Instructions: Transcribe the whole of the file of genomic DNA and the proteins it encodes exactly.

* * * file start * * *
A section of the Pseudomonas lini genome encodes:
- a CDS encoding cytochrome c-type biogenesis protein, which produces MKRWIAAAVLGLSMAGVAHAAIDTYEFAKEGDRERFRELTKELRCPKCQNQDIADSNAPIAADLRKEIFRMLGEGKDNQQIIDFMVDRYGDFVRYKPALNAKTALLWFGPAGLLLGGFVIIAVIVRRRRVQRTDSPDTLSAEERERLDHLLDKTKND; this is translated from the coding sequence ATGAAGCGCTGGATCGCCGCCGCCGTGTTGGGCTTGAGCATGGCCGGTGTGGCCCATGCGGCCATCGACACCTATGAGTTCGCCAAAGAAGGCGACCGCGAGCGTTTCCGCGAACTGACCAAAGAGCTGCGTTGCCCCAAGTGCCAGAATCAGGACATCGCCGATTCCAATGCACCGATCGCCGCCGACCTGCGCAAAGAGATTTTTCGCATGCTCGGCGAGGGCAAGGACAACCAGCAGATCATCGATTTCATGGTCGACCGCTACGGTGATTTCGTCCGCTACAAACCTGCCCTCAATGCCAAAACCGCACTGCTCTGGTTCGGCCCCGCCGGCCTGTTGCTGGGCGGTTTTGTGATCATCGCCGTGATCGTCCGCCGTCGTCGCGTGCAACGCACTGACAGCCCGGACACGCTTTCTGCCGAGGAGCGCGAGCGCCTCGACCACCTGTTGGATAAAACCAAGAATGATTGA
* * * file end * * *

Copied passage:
A section of the Pseudomonas lini genome encodes:
- a CDS encoding cytochrome c-type biogenesis protein, which produces MKRWIAAAVLGLSMAGVAHAAIDTYEFAKEGDRERFRELTKELRCPKCQNQDIADSNAPIAADLRKEIFRMLGEGKDNQQIIDFMVDRYGDFVRYKPALNAKTALLWFGPAGLLLGGFVIIAVIVRRRRVQRTDSPDTLSAEERERLDHLLDKTKND; this is translated from the coding sequence ATGAAGCGCTGGATCGCCGCCGCCGTGTTGGGCTTGAGCATGGCCGGTGTGGCCCATGCGGCCATCGACACCTATGAGTTCGCCAAAGAAGGCGACCGCGAGCGTTTCCGCGAACTGACCAAAGAGCTGCGTTGCCCCAAGTGCCAGAATCAGGACATCGCCGATTCCAATGCACCGATCGCCGCCGACCTGCGCAAAGAGATTTTTCGCATGCTCGGCGAGGGCAAGGACAACCAGCAGATCATCGATTTCATGGTCGACCGCTACGGTGATTTCGTCCGCTACAAACCTGCCCTCAATGCCAAAACCGCACTGCTCTGGTTCGGCCCCGCCGGCCTGTTGCTGGGCGGTTTTGTGATCATCGCCGTGATCGTCCGCCGTCGTCGCGTGCAACGCACTGACAGCCCGGACACGCTTTCTGCCGAGGAGCGCGAGCGCCTCGACCACCTGTTGGATAAAACCAAGAATGATTGA